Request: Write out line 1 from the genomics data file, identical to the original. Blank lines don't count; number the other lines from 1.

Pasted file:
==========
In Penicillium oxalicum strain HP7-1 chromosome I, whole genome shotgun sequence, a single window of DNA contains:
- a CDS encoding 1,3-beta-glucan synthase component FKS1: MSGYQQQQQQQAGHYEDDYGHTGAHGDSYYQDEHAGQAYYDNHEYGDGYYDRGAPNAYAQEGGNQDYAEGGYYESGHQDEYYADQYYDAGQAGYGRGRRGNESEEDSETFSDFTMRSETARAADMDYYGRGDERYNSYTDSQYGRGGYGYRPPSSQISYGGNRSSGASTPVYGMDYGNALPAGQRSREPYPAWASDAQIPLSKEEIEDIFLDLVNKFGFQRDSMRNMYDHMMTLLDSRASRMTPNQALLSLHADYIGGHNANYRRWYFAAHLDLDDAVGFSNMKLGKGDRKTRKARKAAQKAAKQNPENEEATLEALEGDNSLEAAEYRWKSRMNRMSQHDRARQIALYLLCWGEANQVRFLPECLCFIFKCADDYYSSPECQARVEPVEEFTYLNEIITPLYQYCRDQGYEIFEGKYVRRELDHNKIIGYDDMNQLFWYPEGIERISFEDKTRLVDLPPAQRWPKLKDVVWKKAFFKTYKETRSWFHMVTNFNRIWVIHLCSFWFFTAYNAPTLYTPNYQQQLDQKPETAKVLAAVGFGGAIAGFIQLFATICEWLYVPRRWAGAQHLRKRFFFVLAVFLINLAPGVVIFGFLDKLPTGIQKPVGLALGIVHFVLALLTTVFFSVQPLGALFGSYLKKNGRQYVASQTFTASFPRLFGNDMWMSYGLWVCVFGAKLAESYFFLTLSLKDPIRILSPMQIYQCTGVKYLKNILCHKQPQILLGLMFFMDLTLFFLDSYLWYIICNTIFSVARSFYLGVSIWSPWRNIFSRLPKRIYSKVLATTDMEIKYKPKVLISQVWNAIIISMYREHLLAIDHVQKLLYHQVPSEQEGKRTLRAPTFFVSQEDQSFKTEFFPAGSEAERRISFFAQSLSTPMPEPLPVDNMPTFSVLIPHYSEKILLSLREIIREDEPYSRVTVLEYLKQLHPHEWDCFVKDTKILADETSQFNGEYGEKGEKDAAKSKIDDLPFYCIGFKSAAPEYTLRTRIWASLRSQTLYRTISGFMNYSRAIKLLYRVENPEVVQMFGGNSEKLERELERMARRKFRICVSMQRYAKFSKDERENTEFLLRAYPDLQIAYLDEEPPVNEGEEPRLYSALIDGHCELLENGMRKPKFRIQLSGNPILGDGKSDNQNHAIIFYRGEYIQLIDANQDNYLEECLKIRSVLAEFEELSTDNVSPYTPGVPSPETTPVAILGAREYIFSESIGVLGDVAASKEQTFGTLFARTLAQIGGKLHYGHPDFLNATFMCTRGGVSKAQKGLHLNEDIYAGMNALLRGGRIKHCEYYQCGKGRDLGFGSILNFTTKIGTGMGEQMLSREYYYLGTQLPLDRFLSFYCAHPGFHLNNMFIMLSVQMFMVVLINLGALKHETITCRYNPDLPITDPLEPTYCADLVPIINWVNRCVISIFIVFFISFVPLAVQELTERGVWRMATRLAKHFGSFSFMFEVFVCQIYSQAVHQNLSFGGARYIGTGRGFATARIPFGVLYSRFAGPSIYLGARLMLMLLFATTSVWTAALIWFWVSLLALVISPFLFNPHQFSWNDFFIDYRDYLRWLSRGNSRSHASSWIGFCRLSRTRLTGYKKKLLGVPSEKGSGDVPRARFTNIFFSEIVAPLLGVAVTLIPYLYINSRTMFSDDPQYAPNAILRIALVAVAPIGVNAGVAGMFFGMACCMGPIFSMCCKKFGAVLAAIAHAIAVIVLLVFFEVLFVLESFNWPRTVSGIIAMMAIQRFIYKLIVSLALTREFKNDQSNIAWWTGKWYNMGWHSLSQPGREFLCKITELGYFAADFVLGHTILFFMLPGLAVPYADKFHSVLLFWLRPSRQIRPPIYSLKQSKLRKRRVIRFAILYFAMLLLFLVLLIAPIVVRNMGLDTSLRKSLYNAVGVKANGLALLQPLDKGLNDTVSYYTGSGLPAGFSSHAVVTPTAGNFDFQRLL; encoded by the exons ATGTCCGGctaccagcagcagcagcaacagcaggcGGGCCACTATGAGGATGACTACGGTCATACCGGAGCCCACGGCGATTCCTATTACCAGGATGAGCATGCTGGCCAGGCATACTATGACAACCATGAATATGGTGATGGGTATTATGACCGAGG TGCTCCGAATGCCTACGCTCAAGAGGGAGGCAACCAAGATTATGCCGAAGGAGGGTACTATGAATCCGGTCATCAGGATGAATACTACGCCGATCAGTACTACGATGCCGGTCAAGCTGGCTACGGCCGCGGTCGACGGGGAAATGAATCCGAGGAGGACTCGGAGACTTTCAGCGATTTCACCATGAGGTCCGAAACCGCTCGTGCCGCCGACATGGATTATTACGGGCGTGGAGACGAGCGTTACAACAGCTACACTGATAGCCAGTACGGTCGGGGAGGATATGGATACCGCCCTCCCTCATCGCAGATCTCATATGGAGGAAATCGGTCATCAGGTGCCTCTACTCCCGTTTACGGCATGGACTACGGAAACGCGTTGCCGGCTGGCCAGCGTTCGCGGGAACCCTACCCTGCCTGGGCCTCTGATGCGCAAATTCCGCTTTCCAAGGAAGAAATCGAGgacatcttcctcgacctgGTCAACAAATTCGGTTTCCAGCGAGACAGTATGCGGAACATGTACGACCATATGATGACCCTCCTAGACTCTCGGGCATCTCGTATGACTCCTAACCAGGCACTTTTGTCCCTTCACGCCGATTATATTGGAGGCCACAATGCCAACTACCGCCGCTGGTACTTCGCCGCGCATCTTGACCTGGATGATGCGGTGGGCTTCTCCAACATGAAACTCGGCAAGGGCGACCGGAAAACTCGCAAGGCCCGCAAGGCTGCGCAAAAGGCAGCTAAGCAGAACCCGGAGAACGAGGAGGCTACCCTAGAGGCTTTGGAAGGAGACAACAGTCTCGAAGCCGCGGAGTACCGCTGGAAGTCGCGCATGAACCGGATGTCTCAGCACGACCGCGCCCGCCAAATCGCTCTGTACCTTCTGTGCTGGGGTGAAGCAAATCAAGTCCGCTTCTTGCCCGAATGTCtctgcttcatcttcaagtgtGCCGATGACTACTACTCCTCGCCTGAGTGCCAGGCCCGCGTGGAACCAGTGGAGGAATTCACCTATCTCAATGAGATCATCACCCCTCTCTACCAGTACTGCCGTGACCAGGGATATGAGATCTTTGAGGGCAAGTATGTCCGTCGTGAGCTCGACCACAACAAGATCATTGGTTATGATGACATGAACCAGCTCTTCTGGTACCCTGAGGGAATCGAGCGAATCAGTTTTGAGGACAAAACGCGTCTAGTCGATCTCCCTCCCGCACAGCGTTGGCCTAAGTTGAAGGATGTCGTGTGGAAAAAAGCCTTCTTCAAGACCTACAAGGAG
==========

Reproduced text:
In Penicillium oxalicum strain HP7-1 chromosome I, whole genome shotgun sequence, a single window of DNA contains: